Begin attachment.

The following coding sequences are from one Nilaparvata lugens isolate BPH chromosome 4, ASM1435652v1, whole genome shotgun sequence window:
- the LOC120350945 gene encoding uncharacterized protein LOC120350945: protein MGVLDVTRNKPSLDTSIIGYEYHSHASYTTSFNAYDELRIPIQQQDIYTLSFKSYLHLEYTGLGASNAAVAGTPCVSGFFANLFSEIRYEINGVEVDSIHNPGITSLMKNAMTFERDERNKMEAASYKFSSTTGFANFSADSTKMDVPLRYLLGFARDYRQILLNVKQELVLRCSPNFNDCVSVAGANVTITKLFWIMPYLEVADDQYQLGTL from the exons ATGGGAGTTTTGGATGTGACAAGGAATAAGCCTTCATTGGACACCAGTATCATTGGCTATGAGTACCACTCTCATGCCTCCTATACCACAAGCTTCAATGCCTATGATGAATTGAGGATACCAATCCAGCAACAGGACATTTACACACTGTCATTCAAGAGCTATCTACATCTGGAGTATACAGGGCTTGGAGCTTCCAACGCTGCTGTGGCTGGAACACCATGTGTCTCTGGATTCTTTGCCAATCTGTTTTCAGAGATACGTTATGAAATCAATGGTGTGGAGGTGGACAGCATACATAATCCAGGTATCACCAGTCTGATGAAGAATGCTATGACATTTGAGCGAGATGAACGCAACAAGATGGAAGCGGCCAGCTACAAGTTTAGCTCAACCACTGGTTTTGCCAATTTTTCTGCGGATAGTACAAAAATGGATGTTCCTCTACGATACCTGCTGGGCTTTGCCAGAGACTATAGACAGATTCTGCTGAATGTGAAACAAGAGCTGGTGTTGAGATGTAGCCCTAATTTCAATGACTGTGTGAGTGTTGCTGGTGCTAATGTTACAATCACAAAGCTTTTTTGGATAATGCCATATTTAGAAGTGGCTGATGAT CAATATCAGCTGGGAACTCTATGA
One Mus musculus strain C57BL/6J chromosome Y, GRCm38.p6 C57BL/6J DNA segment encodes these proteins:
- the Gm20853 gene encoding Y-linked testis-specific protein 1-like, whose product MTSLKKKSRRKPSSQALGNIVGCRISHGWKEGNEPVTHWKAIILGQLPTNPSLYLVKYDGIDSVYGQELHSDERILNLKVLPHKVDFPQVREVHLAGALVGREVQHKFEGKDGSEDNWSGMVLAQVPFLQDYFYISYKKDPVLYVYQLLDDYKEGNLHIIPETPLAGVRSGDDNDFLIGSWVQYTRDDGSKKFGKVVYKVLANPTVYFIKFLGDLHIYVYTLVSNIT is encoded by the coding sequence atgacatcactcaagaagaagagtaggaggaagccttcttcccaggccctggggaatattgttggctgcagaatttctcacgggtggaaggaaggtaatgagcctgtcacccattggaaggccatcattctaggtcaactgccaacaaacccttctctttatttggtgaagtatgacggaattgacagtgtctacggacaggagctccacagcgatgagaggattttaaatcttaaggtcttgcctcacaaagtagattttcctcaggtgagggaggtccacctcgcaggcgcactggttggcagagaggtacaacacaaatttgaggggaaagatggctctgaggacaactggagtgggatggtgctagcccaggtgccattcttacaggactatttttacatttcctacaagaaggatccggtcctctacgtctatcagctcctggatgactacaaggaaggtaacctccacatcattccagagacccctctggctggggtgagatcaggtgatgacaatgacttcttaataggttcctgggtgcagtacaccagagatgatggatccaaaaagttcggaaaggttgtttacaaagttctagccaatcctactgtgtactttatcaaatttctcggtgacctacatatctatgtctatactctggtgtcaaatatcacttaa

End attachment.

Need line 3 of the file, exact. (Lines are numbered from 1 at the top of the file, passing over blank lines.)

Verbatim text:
One Mus musculus strain C57BL/6J chromosome Y, GRCm38.p6 C57BL/6J DNA segment encodes these proteins: